Global Societies Journal (GSJ) at UCSB is a peer-reviewed and open-access journal that explores and analyzes globalization and global-scale issues from a variety of perspectives and disciplines. GSJ encourages innovative approaches that bridge social sciences and humanities, and seeks to open up new conversations that speak to contemporary global issues. The journal addresses a diversity of social, cultural, political, economic, environmental, and legal issues with a holistic perspective that aspires to further our understanding of the contemporary societies. Global Societies Journal has published a wide range of articles on a variety of topics since 2013.
Volume 5, 2017
This paper seeks to address the question of why so many Saudi Arabians use social media. Prior literature investigating social media usage in the Saudi Arabia is either too broad or too narrow. This necessitates academic inquiry that addresses the “middle ground”. Saudi Arabians' markedly high rates of social media usage appear incongruous with the traditional, highly restrictive nature of Saudi Arabian society. Given social media's status as a relatively new phenomenon, and its recognized ability to engender civil engagement and political participation, its foothold in a conservative, undemocratic society appears unusual. Thus, this paper investigates the motivations behind Saudi Arabians' social media usage. Qualitative and quantitative data from NGO reports, statistical databases, case studies, news articles, and social media accounts demonstrate a causal link between state repression and social media usage. The evidence indicates that Saudi Arabians use social media to circumvent societal restrictions.
In developing countries, women often have responsibilities that are water dependent, such as collecting water and tending to the sick (Sewpaul, 2008: 45) As unpolluted water supplies diminish, these tasks become increasingly difficult to accomplish. Women face greater threats to their security as they are forced to walk farther, occasionally into dangerous areas, and lose several hours of their day, potentially reducing the household income and resulting in missed economic opportunities (Sewpaul, 2008: 46) To treat, ration, and dispense water, states may resort to privatized water management systems. Privatization, however, has routinely resulted in unaffordability and inaccessibility as well as poor service and water quality. This tendency has resulted in the question that this thesis will resolve, which is whether privatized water management is a violation of human rights. To answer this question, this thesis will analyze the impact privatization has on a number of groups, particularly women. In addition, to solve this puzzle, this thesis will examine Chile’s water management system, which is viewed by a number of scholars as a ‘star’ example of water privatization.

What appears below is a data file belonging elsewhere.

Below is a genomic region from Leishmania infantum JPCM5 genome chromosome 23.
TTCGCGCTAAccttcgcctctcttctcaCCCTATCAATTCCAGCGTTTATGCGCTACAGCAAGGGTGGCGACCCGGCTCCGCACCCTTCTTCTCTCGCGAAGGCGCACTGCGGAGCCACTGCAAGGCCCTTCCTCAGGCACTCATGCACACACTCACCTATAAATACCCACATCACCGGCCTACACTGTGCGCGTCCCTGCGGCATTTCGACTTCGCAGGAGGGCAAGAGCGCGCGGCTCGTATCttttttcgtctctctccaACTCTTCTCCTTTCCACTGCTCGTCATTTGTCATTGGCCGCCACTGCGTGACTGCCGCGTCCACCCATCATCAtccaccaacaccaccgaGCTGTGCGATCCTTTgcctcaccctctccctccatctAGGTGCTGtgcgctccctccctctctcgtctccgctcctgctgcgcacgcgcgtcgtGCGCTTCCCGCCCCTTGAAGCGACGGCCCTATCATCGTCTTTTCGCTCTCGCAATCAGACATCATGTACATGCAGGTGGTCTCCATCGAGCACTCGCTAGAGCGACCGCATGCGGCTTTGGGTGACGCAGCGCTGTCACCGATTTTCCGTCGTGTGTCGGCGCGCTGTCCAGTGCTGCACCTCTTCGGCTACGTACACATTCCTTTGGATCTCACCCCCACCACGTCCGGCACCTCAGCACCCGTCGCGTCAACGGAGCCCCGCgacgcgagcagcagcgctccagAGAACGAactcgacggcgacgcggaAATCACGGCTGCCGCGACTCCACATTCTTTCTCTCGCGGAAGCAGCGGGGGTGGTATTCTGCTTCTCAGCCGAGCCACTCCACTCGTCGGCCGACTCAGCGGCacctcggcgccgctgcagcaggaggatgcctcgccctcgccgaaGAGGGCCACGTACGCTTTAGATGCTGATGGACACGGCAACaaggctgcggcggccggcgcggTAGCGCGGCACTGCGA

This paper seeks to draft a human rights campaign with regards to contemporary slavery in Mauritania. The research focuses on political, economic, social, and religious factors that account for the persistence of the institution of slavery within the Mauritanian society. These aspects are taken into consideration to construct a campaign that addresses the human rights issue at hand. In order to ensure a measurable impact, a twofold top-down and bottom-up approach is considered. The focus is set on measures aimed at the Mauritanian government, while simultaneously engaging with the local grassroots population. The core pillars of the campaign are a symbolic voice that articulates the human rights claims, a convincing message constructed around the well-established frame of slavery, the adequate use of media, and the construction of a receptive audience. This work gives an overview of the possibilities of promoting a certain aspect of human rights in a society where slavery is deeply ingrained. It also draws on the certain limits to the campaign that, to this day, represent important obstacles for a more egalitarian Mauritanian society.